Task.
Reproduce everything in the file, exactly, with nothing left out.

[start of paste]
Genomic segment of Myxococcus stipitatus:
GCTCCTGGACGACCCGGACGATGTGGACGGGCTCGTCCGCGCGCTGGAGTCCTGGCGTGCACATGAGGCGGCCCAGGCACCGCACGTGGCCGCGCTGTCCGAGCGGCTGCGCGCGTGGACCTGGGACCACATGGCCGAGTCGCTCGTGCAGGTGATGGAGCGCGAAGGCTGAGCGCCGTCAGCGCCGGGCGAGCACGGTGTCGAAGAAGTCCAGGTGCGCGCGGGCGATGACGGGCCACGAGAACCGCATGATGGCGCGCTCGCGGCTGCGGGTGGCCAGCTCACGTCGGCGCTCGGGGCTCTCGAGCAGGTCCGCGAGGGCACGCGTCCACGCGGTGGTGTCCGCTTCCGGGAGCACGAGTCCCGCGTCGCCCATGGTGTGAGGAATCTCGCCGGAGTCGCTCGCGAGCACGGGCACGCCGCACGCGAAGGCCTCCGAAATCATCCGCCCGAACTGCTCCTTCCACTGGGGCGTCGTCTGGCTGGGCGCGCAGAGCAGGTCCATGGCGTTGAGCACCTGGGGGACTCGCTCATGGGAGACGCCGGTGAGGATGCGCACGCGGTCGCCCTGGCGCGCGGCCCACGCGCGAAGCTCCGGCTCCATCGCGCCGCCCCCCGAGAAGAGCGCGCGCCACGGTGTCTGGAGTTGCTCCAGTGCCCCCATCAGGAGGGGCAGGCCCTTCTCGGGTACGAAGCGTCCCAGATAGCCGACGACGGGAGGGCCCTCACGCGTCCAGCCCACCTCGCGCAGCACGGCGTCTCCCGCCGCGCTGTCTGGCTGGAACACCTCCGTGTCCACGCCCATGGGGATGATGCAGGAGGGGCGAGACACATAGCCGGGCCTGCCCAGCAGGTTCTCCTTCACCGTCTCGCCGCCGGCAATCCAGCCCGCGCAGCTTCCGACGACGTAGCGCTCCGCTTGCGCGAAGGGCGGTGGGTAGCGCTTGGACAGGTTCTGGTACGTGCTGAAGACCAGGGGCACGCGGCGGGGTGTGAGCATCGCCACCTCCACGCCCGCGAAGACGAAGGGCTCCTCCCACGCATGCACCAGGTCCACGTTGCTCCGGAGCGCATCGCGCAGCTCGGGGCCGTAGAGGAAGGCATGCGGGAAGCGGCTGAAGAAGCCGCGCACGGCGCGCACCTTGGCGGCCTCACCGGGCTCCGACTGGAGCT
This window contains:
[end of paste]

Genomic segment of Myxococcus stipitatus:
GCTCCTGGACGACCCGGACGATGTGGACGGGCTCGTCCGCGCGCTGGAGTCCTGGCGTGCACATGAGGCGGCCCAGGCACCGCACGTGGCCGCGCTGTCCGAGCGGCTGCGCGCGTGGACCTGGGACCACATGGCCGAGTCGCTCGTGCAGGTGATGGAGCGCGAAGGCTGAGCGCCGTCAGCGCCGGGCGAGCACGGTGTCGAAGAAGTCCAGGTGCGCGCGGGCGATGACGGGCCACGAGAACCGCATGATGGCGCGCTCGCGGCTGCGGGTGGCCAGCTCACGTCGGCGCTCGGGGCTCTCGAGCAGGTCCGCGAGGGCACGCGTCCACGCGGTGGTGTCCGCTTCCGGGAGCACGAGTCCCGCGTCGCCCATGGTGTGAGGAATCTCGCCGGAGTCGCTCGCGAGCACGGGCACGCCGCACGCGAAGGCCTCCGAAATCATCCGCCCGAACTGCTCCTTCCACTGGGGCGTCGTCTGGCTGGGCGCGCAGAGCAGGTCCATGGCGTTGAGCACCTGGGGGACTCGCTCATGGGAGACGCCGGTGAGGATGCGCACGCGGTCGCCCTGGCGCGCGGCCCACGCGCGAAGCTCCGGCTCCATCGCGCCGCCCCCCGAGAAGAGCGCGCGCCACGGTGTCTGGAGTTGCTCCAGTGCCCCCATCAGGAGGGGCAGGCCCTTCTCGGGTACGAAGCGTCCCAGATAGCCGACGACGGGAGGGCCCTCACGCGTCCAGCCCACCTCGCGCAGCACGGCGTCTCCCGCCGCGCTGTCTGGCTGGAACACCTCCGTGTCCACGCCCATGGGGATGATGCAGGAGGGGCGAGACACATAGCCGGGCCTGCCCAGCAGGTTCTCCTTCACCGTCTCGCCGCCGGCAATCCAGCCCGCGCAGCTTCCGACGACGTAGCGCTCCGCTTGCGCGAAGGGCGGTGGGTAGCGCTTGGACAGGTTCTGGTACGTGCTGAAGACCAGGGGCACGCGGCGGGGTGTGAGCATCGCCACCTCCACGCCCGCGAAGACGAAGGGCTCCTCCCACGCATGCACCAGGTCCACGTTGCTCCGGAGCGCATCGCGCAGCTCGGGGCCGTAGAGGAAGGCATGCGGGAAGCGGCTGAAGAAGCCGCGCACGGCGCGCACCTTGGCGGCCTCACCGGGCTCCGACTGGAGCT
This window contains: